Monday, July 25, 2011

Duty Time Math

I've questioned before the exact meaning of the rule restricting flight time when single pilot IFR is conducted. Amongst a long list of how many hours a pilot can fly in a year, 18 days, 90 days, month, week and day, there is this:

720.15(1)(a) where the flight crew member conducts single-pilot IFR operations, 8 hours in any 24 consecutive hours

Does that mean that if I ever fly IFR I may never log more than eight in twenty-four? No. Now I have an official interpretation. It only matters what you have done in the last 24 hours, so you can log twelve hours on Monday, have Tuesday off, and then fly eight hours of SPIFR on Wednesday. But you can't depart IFR on Monday, cancel fifteen seconds after departure, and then fly eight hours and one minute VFR. This could be a legitimate problem, considering all the times that the controllers get confused and give us IFR departures in VFR flight.

GUIDANCE: Where the flight crew member conducts single-pilot IFR flights, the flight crew member's total flight time, in all flights conducted by the flight crew member, will not exceed 8 hours in any 24 consecutive hours. In determining if this limitation applies to a given situation, this question must be asked - did the flight crew member conduct single-pilot IFR flights? Yes or no. If the answer is yes, the flight crewmember is limited to 8 hours of flight time in any 24 consecutive hours. The length of time spent conducting single-pilot IFR flights is irrelevant. If the pilot flew a departure under IFR and then cancelled IFR and flew the rest of the day under VFR - the answer is still yes and the 8-hour flight time limit applies.

The limitation is intended to prevent cockpit fatigue and applies to flight time not duty time. Interestingly, if you departed VFR and got an IFR clearance prior to entering Class A airspace the limitation would start then.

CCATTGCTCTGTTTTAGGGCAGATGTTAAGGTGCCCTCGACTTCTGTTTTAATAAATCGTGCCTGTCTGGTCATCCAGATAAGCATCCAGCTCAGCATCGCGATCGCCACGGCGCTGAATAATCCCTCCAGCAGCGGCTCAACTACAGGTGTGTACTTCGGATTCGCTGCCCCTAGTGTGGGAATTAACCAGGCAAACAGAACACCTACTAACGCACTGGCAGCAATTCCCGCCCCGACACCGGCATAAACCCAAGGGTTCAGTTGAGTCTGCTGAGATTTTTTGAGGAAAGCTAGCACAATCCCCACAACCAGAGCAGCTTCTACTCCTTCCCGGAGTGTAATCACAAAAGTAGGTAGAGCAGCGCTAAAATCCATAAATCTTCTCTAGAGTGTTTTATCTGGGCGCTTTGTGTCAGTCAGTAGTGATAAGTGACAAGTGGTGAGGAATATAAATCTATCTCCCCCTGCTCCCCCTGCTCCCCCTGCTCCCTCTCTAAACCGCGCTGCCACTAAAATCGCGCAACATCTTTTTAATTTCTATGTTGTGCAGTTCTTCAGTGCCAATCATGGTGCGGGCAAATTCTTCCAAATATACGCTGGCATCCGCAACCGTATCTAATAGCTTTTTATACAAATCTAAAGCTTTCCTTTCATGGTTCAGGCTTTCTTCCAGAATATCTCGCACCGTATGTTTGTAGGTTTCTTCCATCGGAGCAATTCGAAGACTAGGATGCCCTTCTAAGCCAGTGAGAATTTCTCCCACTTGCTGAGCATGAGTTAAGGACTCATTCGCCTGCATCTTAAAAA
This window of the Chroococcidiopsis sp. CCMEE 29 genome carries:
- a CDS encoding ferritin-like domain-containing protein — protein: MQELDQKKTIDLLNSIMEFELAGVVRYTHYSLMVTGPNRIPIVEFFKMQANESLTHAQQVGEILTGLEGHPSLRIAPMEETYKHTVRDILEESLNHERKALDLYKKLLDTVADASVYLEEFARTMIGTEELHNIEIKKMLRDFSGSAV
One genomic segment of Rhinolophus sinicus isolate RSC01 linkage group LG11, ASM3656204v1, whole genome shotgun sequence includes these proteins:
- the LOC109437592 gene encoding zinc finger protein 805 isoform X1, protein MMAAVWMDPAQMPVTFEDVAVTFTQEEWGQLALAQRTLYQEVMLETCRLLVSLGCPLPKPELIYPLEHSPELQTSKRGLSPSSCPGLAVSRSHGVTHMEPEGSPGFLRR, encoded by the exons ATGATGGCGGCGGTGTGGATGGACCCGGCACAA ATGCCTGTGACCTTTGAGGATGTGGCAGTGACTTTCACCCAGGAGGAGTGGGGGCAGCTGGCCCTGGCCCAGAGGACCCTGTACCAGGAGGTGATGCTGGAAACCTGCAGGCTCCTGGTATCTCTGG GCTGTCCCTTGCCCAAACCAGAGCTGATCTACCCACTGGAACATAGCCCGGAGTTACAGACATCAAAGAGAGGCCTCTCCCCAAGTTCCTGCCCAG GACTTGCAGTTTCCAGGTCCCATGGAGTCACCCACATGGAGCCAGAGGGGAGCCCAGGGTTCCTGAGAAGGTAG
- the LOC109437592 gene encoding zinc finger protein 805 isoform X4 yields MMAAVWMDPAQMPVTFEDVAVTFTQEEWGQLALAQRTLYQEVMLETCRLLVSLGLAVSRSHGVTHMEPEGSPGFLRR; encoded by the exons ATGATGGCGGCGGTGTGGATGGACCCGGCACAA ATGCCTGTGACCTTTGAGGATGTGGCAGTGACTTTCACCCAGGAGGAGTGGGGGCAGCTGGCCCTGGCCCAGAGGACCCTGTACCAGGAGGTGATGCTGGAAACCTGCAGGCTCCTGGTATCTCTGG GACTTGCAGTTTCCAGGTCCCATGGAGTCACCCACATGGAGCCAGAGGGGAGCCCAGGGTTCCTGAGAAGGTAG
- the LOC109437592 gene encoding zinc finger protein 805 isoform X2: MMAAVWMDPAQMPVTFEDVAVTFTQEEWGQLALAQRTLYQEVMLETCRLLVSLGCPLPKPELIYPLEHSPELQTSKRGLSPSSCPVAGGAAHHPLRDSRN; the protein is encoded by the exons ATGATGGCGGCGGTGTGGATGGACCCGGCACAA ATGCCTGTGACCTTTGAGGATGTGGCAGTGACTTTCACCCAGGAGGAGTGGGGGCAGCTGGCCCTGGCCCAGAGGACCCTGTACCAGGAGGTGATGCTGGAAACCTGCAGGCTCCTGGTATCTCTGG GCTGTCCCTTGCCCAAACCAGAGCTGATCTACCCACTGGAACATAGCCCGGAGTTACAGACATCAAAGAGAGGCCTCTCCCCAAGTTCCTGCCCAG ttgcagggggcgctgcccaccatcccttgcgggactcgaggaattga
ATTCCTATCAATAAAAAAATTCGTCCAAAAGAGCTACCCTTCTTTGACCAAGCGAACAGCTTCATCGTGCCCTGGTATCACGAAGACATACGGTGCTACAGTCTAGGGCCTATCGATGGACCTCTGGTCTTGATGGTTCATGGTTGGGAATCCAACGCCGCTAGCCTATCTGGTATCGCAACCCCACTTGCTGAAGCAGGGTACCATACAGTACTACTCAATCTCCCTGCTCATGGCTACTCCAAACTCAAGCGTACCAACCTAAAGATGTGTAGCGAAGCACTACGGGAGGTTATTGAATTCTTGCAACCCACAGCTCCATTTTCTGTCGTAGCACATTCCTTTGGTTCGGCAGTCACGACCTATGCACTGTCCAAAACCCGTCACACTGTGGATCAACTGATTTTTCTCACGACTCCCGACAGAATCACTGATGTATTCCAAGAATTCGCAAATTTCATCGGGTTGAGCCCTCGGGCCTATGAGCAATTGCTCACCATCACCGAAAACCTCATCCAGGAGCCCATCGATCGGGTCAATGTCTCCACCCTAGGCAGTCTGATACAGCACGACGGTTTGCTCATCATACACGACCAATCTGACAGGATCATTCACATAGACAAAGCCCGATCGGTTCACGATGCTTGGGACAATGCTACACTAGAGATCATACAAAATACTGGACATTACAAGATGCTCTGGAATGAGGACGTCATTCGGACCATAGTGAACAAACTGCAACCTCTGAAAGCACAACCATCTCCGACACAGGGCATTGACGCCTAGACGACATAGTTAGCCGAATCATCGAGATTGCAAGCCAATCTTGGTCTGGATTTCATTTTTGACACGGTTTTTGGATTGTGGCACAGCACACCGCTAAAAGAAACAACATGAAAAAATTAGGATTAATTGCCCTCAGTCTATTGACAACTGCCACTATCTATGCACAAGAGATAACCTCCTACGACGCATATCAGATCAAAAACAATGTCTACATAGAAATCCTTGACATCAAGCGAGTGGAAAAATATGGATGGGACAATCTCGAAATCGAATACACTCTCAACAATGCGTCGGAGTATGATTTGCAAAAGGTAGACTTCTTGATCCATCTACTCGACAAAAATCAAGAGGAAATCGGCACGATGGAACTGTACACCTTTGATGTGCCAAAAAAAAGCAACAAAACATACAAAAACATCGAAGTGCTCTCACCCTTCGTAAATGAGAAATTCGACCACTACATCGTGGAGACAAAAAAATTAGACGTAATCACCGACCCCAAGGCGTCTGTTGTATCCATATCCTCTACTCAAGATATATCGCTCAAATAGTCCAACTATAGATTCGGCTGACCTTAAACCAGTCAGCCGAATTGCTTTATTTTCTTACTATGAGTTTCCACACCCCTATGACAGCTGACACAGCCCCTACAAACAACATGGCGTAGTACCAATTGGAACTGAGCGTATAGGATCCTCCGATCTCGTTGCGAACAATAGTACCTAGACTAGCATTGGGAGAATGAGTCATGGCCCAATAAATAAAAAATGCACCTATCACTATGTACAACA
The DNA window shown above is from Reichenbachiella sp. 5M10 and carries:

So imagine I flew a five hour IFR mission on Monday, cancelled IFR through 12,500' at 00Z, and landed. If I departed at 1430Z the next morning on an IFR clearance, I'd be illegal after three hours. So imagine I flew a five hour IFR mission on Monday, cancelled IFR through 12,500' at 00Z, and landed. If I departed at 1430Z the next morning, even on a VFR clearance, I'd be illegal after three hours: the regulation says any 24-hour period and during the period 1731Z-1731Z I would have flown eight hours and one minute, including some IFR flying.

But if on Monday the mission was all VFR, from 19-00Z, I could start flying VFR on Tuesday at 1430Z, no problem. Then if I were offered an IFR clearance, as I have been because the controllers like it better, I'd have to decline it at 1730Z, because that would put me IFR with more than eight hours logged in the last 24. If that Tuesday morning flight were only three hours long, I could accept an IFR clearance again at the time I took off on Monday, because then the previous five hour flight would start expiring at the same rate I was logging new time, so I'd be legal until about 00Z, when Tuesday's logged time reached eight hours.

Fortunately, we have an op spec (exception) to this rule for our operation.

I got a hold of the camera place, and they say they can fix the camera for $95. It's a bit of cash, but I really, really like that camera (a Canon PowerShot SD10) and I haven't seen anything that measures down (it's tiny), so I gave them the go ahead. They couldn't tell me when it would be ready, though.


david said...

As a weekend warrior, I don't have your experience or stamina, but I've done a couple of SPIFR days longer than 8 hours as a private pilot, and they are exhausting (especially if it's all in bumpy actual and there's no autopilot).

Anonymous said...

I know what you mean about the camera. I had (have) a Canon Ixus 850i that was great for one handed intuitive shots.

I lost it, and as it was now obsolete, got one on Ebay for $75. The day the new one arrived I was looking in the hall hanging space for something, noticed a bulge in a rain coat pocket, and there was my original camera :o( It's good to have a spare I guess.

Cedarglen said...

Those rules, as strange and possibly incomplete as they are, exist to protect you and others. The real rule is to be smart and safe in all flying choices, eh! Nice post. -Craig